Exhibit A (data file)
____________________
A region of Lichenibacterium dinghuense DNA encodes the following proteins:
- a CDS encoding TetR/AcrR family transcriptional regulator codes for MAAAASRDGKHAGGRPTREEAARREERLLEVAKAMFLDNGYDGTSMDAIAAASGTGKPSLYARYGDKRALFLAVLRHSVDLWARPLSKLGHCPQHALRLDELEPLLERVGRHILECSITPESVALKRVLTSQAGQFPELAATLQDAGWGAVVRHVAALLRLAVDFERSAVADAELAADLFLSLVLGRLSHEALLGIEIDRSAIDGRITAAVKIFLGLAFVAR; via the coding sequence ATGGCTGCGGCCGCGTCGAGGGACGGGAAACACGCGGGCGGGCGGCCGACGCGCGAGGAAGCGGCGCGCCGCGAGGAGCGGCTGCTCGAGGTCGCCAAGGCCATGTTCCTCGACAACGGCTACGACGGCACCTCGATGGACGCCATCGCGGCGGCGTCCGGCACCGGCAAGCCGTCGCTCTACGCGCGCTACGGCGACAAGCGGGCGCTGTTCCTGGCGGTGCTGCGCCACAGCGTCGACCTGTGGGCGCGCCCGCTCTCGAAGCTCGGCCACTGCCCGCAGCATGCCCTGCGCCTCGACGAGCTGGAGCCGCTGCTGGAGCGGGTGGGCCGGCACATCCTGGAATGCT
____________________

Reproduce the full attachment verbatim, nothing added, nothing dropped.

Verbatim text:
A region of Lichenibacterium dinghuense DNA encodes the following proteins:
- a CDS encoding TetR/AcrR family transcriptional regulator codes for MAAAASRDGKHAGGRPTREEAARREERLLEVAKAMFLDNGYDGTSMDAIAAASGTGKPSLYARYGDKRALFLAVLRHSVDLWARPLSKLGHCPQHALRLDELEPLLERVGRHILECSITPESVALKRVLTSQAGQFPELAATLQDAGWGAVVRHVAALLRLAVDFERSAVADAELAADLFLSLVLGRLSHEALLGIEIDRSAIDGRITAAVKIFLGLAFVAR; via the coding sequence ATGGCTGCGGCCGCGTCGAGGGACGGGAAACACGCGGGCGGGCGGCCGACGCGCGAGGAAGCGGCGCGCCGCGAGGAGCGGCTGCTCGAGGTCGCCAAGGCCATGTTCCTCGACAACGGCTACGACGGCACCTCGATGGACGCCATCGCGGCGGCGTCCGGCACCGGCAAGCCGTCGCTCTACGCGCGCTACGGCGACAAGCGGGCGCTGTTCCTGGCGGTGCTGCGCCACAGCGTCGACCTGTGGGCGCGCCCGCTCTCGAAGCTCGGCCACTGCCCGCAGCATGCCCTGCGCCTCGACGAGCTGGAGCCGCTGCTGGAGCGGGTGGGCCGGCACATCCTGGAATGCT